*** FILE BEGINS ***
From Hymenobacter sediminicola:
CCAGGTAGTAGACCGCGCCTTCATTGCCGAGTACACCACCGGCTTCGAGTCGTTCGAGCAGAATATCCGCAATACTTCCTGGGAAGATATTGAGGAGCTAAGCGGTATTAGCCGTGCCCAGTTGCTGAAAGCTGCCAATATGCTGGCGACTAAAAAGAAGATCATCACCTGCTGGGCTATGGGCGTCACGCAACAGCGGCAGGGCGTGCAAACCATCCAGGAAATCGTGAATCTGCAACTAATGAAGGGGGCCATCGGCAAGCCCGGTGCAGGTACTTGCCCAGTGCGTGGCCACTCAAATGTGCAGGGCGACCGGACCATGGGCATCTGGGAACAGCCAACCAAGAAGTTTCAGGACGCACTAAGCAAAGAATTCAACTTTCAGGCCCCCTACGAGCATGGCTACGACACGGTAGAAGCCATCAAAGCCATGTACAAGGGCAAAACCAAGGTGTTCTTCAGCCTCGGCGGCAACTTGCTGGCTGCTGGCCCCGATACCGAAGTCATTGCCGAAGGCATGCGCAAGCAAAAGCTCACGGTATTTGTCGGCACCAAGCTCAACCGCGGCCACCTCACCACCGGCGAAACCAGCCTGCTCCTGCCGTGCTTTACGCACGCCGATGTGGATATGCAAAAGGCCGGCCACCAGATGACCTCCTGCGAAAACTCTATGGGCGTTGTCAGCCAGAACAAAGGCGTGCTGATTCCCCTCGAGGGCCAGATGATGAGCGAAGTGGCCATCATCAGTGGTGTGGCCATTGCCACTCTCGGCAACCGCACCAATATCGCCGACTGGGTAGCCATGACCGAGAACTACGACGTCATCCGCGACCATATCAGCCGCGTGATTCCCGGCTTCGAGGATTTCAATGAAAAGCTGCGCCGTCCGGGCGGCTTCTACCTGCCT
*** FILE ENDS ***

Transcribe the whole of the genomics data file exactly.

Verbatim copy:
From Hymenobacter sediminicola:
CCAGGTAGTAGACCGCGCCTTCATTGCCGAGTACACCACCGGCTTCGAGTCGTTCGAGCAGAATATCCGCAATACTTCCTGGGAAGATATTGAGGAGCTAAGCGGTATTAGCCGTGCCCAGTTGCTGAAAGCTGCCAATATGCTGGCGACTAAAAAGAAGATCATCACCTGCTGGGCTATGGGCGTCACGCAACAGCGGCAGGGCGTGCAAACCATCCAGGAAATCGTGAATCTGCAACTAATGAAGGGGGCCATCGGCAAGCCCGGTGCAGGTACTTGCCCAGTGCGTGGCCACTCAAATGTGCAGGGCGACCGGACCATGGGCATCTGGGAACAGCCAACCAAGAAGTTTCAGGACGCACTAAGCAAAGAATTCAACTTTCAGGCCCCCTACGAGCATGGCTACGACACGGTAGAAGCCATCAAAGCCATGTACAAGGGCAAAACCAAGGTGTTCTTCAGCCTCGGCGGCAACTTGCTGGCTGCTGGCCCCGATACCGAAGTCATTGCCGAAGGCATGCGCAAGCAAAAGCTCACGGTATTTGTCGGCACCAAGCTCAACCGCGGCCACCTCACCACCGGCGAAACCAGCCTGCTCCTGCCGTGCTTTACGCACGCCGATGTGGATATGCAAAAGGCCGGCCACCAGATGACCTCCTGCGAAAACTCTATGGGCGTTGTCAGCCAGAACAAAGGCGTGCTGATTCCCCTCGAGGGCCAGATGATGAGCGAAGTGGCCATCATCAGTGGTGTGGCCATTGCCACTCTCGGCAACCGCACCAATATCGCCGACTGGGTAGCCATGACCGAGAACTACGACGTCATCCGCGACCATATCAGCCGCGTGATTCCCGGCTTCGAGGATTTCAATGAAAAGCTGCGCCGTCCGGGCGGCTTCTACCTGCCT